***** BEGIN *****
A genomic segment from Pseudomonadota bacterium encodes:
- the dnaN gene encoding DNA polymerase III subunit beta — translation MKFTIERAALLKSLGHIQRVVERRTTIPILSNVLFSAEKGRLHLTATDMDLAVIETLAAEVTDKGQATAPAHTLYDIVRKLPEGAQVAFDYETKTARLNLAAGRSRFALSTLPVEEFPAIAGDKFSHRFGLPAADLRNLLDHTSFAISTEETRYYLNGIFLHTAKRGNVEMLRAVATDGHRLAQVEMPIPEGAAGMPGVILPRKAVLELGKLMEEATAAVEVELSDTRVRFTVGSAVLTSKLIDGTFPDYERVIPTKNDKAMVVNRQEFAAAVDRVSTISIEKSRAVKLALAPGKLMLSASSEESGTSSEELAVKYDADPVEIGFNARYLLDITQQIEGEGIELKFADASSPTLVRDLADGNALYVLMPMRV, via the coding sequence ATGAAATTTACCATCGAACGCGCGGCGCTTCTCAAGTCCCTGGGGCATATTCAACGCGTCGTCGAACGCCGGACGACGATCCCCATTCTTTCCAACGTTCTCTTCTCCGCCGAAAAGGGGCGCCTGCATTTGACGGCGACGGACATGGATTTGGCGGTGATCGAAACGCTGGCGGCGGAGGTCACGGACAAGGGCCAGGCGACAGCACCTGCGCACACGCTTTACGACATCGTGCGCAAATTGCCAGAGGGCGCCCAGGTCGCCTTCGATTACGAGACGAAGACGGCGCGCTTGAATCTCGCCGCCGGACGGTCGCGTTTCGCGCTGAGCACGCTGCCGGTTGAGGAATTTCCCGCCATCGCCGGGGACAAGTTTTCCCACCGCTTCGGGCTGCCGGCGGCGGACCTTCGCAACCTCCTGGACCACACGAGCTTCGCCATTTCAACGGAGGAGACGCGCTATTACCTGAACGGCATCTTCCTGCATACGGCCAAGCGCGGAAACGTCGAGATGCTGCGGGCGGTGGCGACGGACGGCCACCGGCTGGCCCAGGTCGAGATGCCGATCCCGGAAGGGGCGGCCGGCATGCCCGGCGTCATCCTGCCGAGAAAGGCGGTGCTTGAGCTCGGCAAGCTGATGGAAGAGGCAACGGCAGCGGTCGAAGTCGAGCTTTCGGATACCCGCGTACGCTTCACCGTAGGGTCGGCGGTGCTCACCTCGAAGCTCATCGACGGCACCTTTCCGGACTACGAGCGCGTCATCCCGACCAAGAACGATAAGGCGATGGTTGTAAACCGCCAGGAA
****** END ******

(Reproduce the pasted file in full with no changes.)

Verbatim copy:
A genomic segment from Pseudomonadota bacterium encodes:
- the dnaN gene encoding DNA polymerase III subunit beta — translation MKFTIERAALLKSLGHIQRVVERRTTIPILSNVLFSAEKGRLHLTATDMDLAVIETLAAEVTDKGQATAPAHTLYDIVRKLPEGAQVAFDYETKTARLNLAAGRSRFALSTLPVEEFPAIAGDKFSHRFGLPAADLRNLLDHTSFAISTEETRYYLNGIFLHTAKRGNVEMLRAVATDGHRLAQVEMPIPEGAAGMPGVILPRKAVLELGKLMEEATAAVEVELSDTRVRFTVGSAVLTSKLIDGTFPDYERVIPTKNDKAMVVNRQEFAAAVDRVSTISIEKSRAVKLALAPGKLMLSASSEESGTSSEELAVKYDADPVEIGFNARYLLDITQQIEGEGIELKFADASSPTLVRDLADGNALYVLMPMRV, via the coding sequence ATGAAATTTACCATCGAACGCGCGGCGCTTCTCAAGTCCCTGGGGCATATTCAACGCGTCGTCGAACGCCGGACGACGATCCCCATTCTTTCCAACGTTCTCTTCTCCGCCGAAAAGGGGCGCCTGCATTTGACGGCGACGGACATGGATTTGGCGGTGATCGAAACGCTGGCGGCGGAGGTCACGGACAAGGGCCAGGCGACAGCACCTGCGCACACGCTTTACGACATCGTGCGCAAATTGCCAGAGGGCGCCCAGGTCGCCTTCGATTACGAGACGAAGACGGCGCGCTTGAATCTCGCCGCCGGACGGTCGCGTTTCGCGCTGAGCACGCTGCCGGTTGAGGAATTTCCCGCCATCGCCGGGGACAAGTTTTCCCACCGCTTCGGGCTGCCGGCGGCGGACCTTCGCAACCTCCTGGACCACACGAGCTTCGCCATTTCAACGGAGGAGACGCGCTATTACCTGAACGGCATCTTCCTGCATACGGCCAAGCGCGGAAACGTCGAGATGCTGCGGGCGGTGGCGACGGACGGCCACCGGCTGGCCCAGGTCGAGATGCCGATCCCGGAAGGGGCGGCCGGCATGCCCGGCGTCATCCTGCCGAGAAAGGCGGTGCTTGAGCTCGGCAAGCTGATGGAAGAGGCAACGGCAGCGGTCGAAGTCGAGCTTTCGGATACCCGCGTACGCTTCACCGTAGGGTCGGCGGTGCTCACCTCGAAGCTCATCGACGGCACCTTTCCGGACTACGAGCGCGTCATCCCGACCAAGAACGATAAGGCGATGGTTGTAAACCGCCAGGAA